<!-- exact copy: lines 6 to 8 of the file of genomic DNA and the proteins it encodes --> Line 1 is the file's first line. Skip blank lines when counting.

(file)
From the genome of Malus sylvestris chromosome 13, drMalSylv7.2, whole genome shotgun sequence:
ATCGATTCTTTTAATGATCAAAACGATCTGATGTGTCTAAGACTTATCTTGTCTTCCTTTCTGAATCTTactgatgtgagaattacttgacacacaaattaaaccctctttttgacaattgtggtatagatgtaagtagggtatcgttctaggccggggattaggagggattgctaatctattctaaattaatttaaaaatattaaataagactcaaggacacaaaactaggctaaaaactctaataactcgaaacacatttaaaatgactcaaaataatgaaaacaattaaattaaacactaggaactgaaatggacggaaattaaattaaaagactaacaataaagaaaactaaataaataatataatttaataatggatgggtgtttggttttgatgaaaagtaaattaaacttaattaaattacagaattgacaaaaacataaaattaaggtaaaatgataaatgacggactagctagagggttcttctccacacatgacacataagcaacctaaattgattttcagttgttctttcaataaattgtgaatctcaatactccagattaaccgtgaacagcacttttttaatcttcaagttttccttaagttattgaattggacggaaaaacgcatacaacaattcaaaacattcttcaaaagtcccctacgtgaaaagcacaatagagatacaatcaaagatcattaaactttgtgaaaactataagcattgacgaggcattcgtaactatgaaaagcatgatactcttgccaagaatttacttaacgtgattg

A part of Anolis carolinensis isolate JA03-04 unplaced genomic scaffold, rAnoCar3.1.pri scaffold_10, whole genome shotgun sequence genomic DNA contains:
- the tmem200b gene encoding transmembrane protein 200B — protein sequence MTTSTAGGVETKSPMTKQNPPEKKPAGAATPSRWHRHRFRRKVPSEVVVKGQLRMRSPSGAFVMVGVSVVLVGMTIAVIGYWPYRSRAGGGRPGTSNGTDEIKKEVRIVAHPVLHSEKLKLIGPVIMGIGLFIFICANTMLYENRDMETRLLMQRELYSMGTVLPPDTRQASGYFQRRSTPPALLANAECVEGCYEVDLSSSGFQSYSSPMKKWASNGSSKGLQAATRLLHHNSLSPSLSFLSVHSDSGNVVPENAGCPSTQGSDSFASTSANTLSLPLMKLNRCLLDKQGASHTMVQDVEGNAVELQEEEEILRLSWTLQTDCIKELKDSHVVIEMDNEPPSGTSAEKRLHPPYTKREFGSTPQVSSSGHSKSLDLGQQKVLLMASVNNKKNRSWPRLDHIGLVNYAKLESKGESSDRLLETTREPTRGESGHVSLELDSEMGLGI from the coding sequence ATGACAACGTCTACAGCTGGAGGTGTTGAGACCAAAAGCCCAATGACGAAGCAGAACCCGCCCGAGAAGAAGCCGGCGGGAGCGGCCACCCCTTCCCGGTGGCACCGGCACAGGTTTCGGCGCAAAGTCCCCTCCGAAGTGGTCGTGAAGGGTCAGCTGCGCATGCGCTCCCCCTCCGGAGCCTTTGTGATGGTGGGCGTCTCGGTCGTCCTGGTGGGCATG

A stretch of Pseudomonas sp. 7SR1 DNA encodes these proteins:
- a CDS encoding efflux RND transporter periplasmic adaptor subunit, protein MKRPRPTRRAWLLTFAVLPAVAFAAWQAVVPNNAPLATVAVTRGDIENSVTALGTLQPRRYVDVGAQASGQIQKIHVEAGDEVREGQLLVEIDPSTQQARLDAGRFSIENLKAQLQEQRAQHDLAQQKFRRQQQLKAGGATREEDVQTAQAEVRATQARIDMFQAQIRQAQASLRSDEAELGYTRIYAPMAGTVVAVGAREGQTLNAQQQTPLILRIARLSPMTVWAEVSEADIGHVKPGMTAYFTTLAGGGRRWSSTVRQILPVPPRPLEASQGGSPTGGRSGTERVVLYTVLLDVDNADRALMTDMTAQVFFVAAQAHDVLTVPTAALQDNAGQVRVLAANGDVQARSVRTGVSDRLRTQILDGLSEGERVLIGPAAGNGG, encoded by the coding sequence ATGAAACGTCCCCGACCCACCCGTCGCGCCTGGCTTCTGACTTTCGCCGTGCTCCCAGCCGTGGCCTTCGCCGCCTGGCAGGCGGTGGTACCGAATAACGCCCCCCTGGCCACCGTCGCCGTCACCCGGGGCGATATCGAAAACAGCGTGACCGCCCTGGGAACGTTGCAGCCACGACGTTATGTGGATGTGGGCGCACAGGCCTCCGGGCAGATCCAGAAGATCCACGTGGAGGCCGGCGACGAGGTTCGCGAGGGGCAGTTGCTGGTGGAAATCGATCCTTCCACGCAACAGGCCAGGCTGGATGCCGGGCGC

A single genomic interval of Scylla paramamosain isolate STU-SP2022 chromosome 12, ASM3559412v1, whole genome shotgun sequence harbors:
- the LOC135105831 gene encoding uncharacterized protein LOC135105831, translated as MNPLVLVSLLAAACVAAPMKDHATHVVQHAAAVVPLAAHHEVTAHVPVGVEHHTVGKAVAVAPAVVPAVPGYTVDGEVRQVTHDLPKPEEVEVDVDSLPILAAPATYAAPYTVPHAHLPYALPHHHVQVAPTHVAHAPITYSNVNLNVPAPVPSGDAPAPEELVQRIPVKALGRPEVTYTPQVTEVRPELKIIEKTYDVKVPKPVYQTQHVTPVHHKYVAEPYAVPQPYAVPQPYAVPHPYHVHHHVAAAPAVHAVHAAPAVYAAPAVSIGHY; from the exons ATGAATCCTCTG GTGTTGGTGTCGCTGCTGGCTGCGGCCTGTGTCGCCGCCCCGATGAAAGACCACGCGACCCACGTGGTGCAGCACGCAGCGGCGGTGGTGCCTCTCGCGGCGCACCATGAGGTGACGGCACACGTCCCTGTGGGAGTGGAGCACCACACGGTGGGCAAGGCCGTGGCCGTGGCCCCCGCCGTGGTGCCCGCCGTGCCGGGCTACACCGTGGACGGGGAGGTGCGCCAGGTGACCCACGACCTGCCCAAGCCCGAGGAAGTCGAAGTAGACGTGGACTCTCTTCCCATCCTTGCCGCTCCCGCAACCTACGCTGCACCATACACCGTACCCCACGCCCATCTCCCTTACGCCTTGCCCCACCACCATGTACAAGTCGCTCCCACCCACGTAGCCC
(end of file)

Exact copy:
- a CDS encoding efflux RND transporter periplasmic adaptor subunit, protein MKRPRPTRRAWLLTFAVLPAVAFAAWQAVVPNNAPLATVAVTRGDIENSVTALGTLQPRRYVDVGAQASGQIQKIHVEAGDEVREGQLLVEIDPSTQQARLDAGRFSIENLKAQLQEQRAQHDLAQQKFRRQQQLKAGGATREEDVQTAQAEVRATQARIDMFQAQIRQAQASLRSDEAELGYTRIYAPMAGTVVAVGAREGQTLNAQQQTPLILRIARLSPMTVWAEVSEADIGHVKPGMTAYFTTLAGGGRRWSSTVRQILPVPPRPLEASQGGSPTGGRSGTERVVLYTVLLDVDNADRALMTDMTAQVFFVAAQAHDVLTVPTAALQDNAGQVRVLAANGDVQARSVRTGVSDRLRTQILDGLSEGERVLIGPAAGNGG, encoded by the coding sequence ATGAAACGTCCCCGACCCACCCGTCGCGCCTGGCTTCTGACTTTCGCCGTGCTCCCAGCCGTGGCCTTCGCCGCCTGGCAGGCGGTGGTACCGAATAACGCCCCCCTGGCCACCGTCGCCGTCACCCGGGGCGATATCGAAAACAGCGTGACCGCCCTGGGAACGTTGCAGCCACGACGTTATGTGGATGTGGGCGCACAGGCCTCCGGGCAGATCCAGAAGATCCACGTGGAGGCCGGCGACGAGGTTCGCGAGGGGCAGTTGCTGGTGGAAATCGATCCTTCCACGCAACAGGCCAGGCTGGATGCCGGGCGC

A single genomic interval of Scylla paramamosain isolate STU-SP2022 chromosome 12, ASM3559412v1, whole genome shotgun sequence harbors:
- the LOC135105831 gene encoding uncharacterized protein LOC135105831, translated as MNPLVLVSLLAAACVAAPMKDHATHVVQHAAAVVPLAAHHEVTAHVPVGVEHHTVGKAVAVAPAVVPAVPGYTVDGEVRQVTHDLPKPEEVEVDVDSLPILAAPATYAAPYTVPHAHLPYALPHHHVQVAPTHVAHAPITYSNVNLNVPAPVPSGDAPAPEELVQRIPVKALGRPEVTYTPQVTEVRPELKIIEKTYDVKVPKPVYQTQHVTPVHHKYVAEPYAVPQPYAVPQPYAVPHPYHVHHHVAAAPAVHAVHAAPAVYAAPAVSIGHY; from the exons ATGAATCCTCTG GTGTTGGTGTCGCTGCTGGCTGCGGCCTGTGTCGCCGCCCCGATGAAAGACCACGCGACCCACGTGGTGCAGCACGCAGCGGCGGTGGTGCCTCTCGCGGCGCACCATGAGGTGACGGCACACGTCCCTGTGGGAGTGGAGCACCACACGGTGGGCAAGGCCGTGGCCGTGGCCCCCGCCGTGGTGCCCGCCGTGCCGGGCTACACCGTGGACGGGGAGGTGCGCCAGGTGACCCACGACCTGCCCAAGCCCGAGGAAGTCGAAGTAGACGTGGACTCTCTTCCCATCCTTGCCGCTCCCGCAACCTACGCTGCACCATACACCGTACCCCACGCCCATCTCCCTTACGCCTTGCCCCACCACCATGTACAAGTCGCTCCCACCCACGTAGCCC